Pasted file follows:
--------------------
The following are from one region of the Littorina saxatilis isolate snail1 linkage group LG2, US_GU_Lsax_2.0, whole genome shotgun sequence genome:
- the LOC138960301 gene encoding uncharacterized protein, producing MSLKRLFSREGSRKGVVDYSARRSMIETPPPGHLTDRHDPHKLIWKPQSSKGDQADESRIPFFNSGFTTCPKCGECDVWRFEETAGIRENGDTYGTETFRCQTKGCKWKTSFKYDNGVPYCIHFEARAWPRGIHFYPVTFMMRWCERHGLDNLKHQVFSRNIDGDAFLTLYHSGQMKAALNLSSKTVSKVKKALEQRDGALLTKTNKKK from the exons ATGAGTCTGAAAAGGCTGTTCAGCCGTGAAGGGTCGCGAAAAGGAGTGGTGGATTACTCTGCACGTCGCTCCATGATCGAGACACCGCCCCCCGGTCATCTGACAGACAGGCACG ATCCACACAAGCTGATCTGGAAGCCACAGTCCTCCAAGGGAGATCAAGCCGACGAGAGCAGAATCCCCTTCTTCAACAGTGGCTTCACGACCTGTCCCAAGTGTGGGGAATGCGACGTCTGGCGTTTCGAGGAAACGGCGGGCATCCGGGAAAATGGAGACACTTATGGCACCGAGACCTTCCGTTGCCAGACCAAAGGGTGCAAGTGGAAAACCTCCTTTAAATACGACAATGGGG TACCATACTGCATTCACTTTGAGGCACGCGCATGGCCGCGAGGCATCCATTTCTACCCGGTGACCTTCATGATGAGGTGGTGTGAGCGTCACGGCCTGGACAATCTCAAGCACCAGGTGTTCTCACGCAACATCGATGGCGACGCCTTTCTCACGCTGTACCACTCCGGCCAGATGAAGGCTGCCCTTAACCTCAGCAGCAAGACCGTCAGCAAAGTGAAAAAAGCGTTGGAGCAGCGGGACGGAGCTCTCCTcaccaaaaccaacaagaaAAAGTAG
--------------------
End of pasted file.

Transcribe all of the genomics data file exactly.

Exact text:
The following are from one region of the Littorina saxatilis isolate snail1 linkage group LG2, US_GU_Lsax_2.0, whole genome shotgun sequence genome:
- the LOC138960301 gene encoding uncharacterized protein, producing MSLKRLFSREGSRKGVVDYSARRSMIETPPPGHLTDRHDPHKLIWKPQSSKGDQADESRIPFFNSGFTTCPKCGECDVWRFEETAGIRENGDTYGTETFRCQTKGCKWKTSFKYDNGVPYCIHFEARAWPRGIHFYPVTFMMRWCERHGLDNLKHQVFSRNIDGDAFLTLYHSGQMKAALNLSSKTVSKVKKALEQRDGALLTKTNKKK from the exons ATGAGTCTGAAAAGGCTGTTCAGCCGTGAAGGGTCGCGAAAAGGAGTGGTGGATTACTCTGCACGTCGCTCCATGATCGAGACACCGCCCCCCGGTCATCTGACAGACAGGCACG ATCCACACAAGCTGATCTGGAAGCCACAGTCCTCCAAGGGAGATCAAGCCGACGAGAGCAGAATCCCCTTCTTCAACAGTGGCTTCACGACCTGTCCCAAGTGTGGGGAATGCGACGTCTGGCGTTTCGAGGAAACGGCGGGCATCCGGGAAAATGGAGACACTTATGGCACCGAGACCTTCCGTTGCCAGACCAAAGGGTGCAAGTGGAAAACCTCCTTTAAATACGACAATGGGG TACCATACTGCATTCACTTTGAGGCACGCGCATGGCCGCGAGGCATCCATTTCTACCCGGTGACCTTCATGATGAGGTGGTGTGAGCGTCACGGCCTGGACAATCTCAAGCACCAGGTGTTCTCACGCAACATCGATGGCGACGCCTTTCTCACGCTGTACCACTCCGGCCAGATGAAGGCTGCCCTTAACCTCAGCAGCAAGACCGTCAGCAAAGTGAAAAAAGCGTTGGAGCAGCGGGACGGAGCTCTCCTcaccaaaaccaacaagaaAAAGTAG